RFR (S): 8076995: gc/ergonomics/TestDynamicNumberOfGCThreads.java failed with java.lang.RuntimeException: 'new_active_workers' missing from stdout/stderr

Bengt Rutisson bengt.rutisson at oracle.com
Thu Apr 23 07:46:09 UTC 2015

On 22/04/15 17:45, Jon Masamitsu wrote:
> On 4/21/2015 2:57 PM, bill pittore wrote:
>> On 4/21/2015 4:56 PM, Derek White wrote:
>>> Thanks  Jon!
>>> On 4/21/15 1:23 PM, Jon Masamitsu wrote:
>>>> Derek,
>>>> Thanks for fixing this.
>>>> Fix looks good.
>>>> What do you think about always making testDynamicNumberOfGCThread()
>>>> check for the uniprocessor case (as opposed to passing in a flag to 
>>>> explicitly
>>>> check it)?
>>> This may not catch all of the failures. What I couldn't pin down was 
>>> why some 2, 3(!), or 4 core ARM machines would result in defaulting 
>>> ParallelGCThreads=1. Now these were embedded machines, with 
>>> potentially "odd" versions of linux, possibly with "odd" errata. Or 
>>> perhaps there was some dynamic differences between "installed" and 
>>> "on-line" cores.
>> There is definitely a difference between the processor count and the 
>> online processor count.  It seems that the calculation of 
>> ParallelGCThreads uses the online count which could easily be 1 on 
>> some embedded platform since the kernel does do active power 
>> management by shutting off cores.  The comment in os.hpp for 
>> active_processor_count() says "Returns the number of CPUs this 
>> process is currently allowed to run on".  On linux at least I don't 
>> think that's correct. Cores could be powered down just because the 
>> kernel is in some low power state and not because of some affinity 
>> property for this particular Java process. I'd change the calculation 
>> to call processor_count() instead of active_processor_count().
> An early implementation used processor_count() and there was some 
> issue with virtualization.
> I forget what the virtualization was but it was something like Solaris 
> containers or zones.  Let me
> call them containers.  A container on an 8 processor machine might 
> only get 1 processor but
> processor_count() would return 8.   It may also have been on a system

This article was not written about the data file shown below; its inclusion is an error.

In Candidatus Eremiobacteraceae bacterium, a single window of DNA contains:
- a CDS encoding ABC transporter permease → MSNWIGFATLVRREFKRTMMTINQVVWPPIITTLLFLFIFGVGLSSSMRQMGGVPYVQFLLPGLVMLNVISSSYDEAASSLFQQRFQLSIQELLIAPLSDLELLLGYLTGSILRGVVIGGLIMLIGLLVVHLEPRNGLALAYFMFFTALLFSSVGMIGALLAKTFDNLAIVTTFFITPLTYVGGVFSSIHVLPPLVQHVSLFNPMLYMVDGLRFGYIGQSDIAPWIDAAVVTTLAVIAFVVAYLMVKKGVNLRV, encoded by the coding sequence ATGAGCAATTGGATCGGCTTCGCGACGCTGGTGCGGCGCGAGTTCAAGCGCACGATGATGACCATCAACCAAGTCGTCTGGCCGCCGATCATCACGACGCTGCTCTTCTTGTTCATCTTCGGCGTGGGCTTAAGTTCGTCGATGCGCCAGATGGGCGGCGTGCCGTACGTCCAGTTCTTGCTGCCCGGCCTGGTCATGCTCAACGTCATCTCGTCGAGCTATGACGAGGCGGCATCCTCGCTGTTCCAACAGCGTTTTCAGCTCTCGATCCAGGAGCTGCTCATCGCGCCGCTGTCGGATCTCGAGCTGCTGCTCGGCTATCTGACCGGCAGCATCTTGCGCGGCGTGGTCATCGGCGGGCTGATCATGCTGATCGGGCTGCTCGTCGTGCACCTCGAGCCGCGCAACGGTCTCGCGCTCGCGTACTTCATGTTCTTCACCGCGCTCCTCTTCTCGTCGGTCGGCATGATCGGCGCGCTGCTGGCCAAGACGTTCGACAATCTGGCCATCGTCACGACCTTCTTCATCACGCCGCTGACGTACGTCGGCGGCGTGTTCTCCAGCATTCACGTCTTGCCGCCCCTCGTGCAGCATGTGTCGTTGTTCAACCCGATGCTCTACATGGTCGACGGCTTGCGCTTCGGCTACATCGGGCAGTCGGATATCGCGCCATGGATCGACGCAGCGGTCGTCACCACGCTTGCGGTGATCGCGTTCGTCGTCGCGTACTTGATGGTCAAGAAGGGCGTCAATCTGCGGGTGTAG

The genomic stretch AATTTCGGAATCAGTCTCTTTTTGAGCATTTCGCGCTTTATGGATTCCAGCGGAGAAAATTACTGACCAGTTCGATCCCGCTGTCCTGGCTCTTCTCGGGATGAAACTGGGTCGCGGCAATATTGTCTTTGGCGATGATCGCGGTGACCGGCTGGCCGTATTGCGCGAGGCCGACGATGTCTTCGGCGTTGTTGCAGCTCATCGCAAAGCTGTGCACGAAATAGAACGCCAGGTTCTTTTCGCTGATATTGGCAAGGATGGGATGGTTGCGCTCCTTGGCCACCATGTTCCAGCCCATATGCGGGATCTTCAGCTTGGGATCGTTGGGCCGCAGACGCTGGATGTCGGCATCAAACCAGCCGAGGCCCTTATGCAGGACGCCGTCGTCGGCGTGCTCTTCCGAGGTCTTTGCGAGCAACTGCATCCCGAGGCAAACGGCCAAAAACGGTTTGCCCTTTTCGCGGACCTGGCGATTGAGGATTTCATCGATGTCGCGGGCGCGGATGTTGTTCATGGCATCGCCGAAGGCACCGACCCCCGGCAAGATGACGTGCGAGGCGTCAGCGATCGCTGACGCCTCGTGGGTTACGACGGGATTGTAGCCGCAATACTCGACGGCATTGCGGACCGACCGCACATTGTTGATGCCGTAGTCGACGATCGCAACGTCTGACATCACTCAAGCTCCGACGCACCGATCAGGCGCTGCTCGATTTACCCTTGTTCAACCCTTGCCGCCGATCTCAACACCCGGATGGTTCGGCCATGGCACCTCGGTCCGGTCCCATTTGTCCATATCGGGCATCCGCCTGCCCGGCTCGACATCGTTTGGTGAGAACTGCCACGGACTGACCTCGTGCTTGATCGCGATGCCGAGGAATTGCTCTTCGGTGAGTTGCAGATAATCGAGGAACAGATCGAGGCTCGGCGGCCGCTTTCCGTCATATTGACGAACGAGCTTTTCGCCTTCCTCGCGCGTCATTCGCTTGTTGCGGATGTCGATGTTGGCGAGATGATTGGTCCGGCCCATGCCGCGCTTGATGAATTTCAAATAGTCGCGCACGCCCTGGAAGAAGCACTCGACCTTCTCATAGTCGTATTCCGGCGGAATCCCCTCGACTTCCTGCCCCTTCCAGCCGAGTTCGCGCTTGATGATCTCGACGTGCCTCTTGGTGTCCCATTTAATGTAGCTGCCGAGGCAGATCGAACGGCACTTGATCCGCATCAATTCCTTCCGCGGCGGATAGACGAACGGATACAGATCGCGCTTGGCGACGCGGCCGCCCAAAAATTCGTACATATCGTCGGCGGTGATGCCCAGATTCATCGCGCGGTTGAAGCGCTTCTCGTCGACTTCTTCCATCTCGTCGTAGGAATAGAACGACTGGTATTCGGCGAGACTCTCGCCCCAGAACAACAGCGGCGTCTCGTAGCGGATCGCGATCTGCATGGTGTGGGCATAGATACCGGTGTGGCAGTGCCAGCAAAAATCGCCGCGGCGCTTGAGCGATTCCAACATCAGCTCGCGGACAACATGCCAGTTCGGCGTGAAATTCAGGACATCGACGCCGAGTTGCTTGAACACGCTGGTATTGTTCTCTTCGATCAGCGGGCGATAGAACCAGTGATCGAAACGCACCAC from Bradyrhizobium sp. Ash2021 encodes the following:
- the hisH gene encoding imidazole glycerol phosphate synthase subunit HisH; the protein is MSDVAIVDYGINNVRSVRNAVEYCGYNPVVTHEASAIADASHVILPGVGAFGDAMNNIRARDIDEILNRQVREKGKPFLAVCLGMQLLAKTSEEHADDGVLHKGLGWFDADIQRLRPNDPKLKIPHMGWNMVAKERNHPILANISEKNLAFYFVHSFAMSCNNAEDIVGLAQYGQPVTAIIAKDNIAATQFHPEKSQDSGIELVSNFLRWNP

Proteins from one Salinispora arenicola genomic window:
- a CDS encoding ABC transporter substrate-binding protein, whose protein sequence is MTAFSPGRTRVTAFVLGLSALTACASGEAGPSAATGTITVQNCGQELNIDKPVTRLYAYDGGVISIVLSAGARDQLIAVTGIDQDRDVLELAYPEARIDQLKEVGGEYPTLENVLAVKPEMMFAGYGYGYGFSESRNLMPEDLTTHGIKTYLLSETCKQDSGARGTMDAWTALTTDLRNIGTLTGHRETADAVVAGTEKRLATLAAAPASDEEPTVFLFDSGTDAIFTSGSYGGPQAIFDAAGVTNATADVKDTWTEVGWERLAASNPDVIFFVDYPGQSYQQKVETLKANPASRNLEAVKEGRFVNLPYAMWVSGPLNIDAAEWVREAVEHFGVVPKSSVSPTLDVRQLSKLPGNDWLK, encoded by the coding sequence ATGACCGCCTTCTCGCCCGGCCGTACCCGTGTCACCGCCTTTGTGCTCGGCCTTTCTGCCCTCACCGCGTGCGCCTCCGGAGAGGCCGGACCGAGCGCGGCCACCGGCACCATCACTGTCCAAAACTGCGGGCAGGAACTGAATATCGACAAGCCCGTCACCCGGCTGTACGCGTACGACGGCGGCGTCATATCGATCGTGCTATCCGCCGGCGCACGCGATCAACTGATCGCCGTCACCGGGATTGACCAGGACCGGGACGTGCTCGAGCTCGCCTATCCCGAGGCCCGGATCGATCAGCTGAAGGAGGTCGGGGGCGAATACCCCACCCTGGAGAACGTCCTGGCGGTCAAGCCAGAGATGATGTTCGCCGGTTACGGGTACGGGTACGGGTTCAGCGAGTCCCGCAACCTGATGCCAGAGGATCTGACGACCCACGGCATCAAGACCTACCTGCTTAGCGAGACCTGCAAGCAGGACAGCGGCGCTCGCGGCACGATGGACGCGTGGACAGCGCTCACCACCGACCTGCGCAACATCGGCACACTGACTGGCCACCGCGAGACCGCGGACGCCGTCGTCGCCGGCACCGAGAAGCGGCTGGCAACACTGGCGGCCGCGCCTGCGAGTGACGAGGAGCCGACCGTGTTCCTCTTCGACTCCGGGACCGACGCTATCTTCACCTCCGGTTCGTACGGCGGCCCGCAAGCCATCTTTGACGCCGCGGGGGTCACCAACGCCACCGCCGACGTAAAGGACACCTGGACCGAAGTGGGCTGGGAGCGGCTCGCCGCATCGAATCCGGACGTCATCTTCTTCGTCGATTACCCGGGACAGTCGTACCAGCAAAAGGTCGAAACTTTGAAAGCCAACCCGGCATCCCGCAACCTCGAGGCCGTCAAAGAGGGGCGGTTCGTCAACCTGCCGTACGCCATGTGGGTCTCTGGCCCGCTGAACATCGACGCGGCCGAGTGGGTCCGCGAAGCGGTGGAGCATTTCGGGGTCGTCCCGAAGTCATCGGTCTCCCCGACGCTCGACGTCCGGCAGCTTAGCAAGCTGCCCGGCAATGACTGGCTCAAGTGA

> where there were 8
> processors but 7 were disabled.  Only 1 processor was available to 
> execute the JVM but
> processor_count() returned 8.  Anyway, if anyone thinks it should be 
> processor_count()
> instead of active_processor_count(), check those types of situations.


In the hg repo it has always been active_processor_count(). I was not 
able to figure out exactly when it was changed from processor_count(), 
but back in 2003 when JDK-4804915 was pushed it was already 
active_processor_count(). So, maybe it is worth re-evaluating 
processor_count() again. I don't pretend that I know what the correct 
answer here is, it just feels like a lot has happened in the 
virtualization area over the past 10+ years so maybe we should 
reconsider how we calculate the number of worker threads. Especially if 
it causes problems on embedded.

Also, I find the comment for active_processor_count() a bit worrying.

   // Returns the number of CPUs this process is currently allowed to 
run on.
   // Note that on some OSes this can change dynamically.
   static int active_processor_count();

We read it only once and set the static value for ParallelGCThreads 
based on this. But apparently it can change over time so why do we think 
that we get a good value to start with?


> Jon
>> bill
>>> In any case the safest test seemed to be to force 
>>> ParallelGCThreads=1 and see if it works.
>>>> ForceDynamicNumberOfGCThreads is a diagnostic flag
>>>>   diagnostic(bool, ForceDynamicNumberOfGCThreads, 
>>>> false,                    \
>>>>           "Force dynamic selection of the number of 
>>>> "                       \
>>>>           "parallel threads parallel gc will use to aid 
>>>> debugging")         \
>>>> so I think you need +UnlockDiagnosticVMOptions.
>>> OK.
>>>> On 04/21/2015 06:53 AM, Derek White wrote:
>>>>> Hi All,
>>>>> Please review this fix for:
>>>>> https://bugs.openjdk.java.net/browse/JDK-8076995
>>>>> Webrev:
>>>>> http://cr.openjdk.java.net/~drwhite/8076995/webrev.00/
>>>>> Summary:
>>>>> Part 1 is a test bug that tries to run G1 on embedded SE builds. Not changed by this webrev.
>>> Looking into changing TEST.group...
>>> BTW, I tested with jprt earlier, but I'll try to get an Aurora run in.
>>>  - Derek
>>>>> Part two is assertion failure that is being fixed by this webrev.
>>>>> This is a fix for bug that triggered an assert when running CMS on very
>>>>> small machines - 1 core x86, or 1-4 core ARM. This may seem unlikely but
>>>>>   can easily happen when running virtual instances.
>>>>> Failure stack traces also show bug crashing printing a stack trace, but this is being tracked in another bug.
>>>>> Thanks,
>>>>> - Derek

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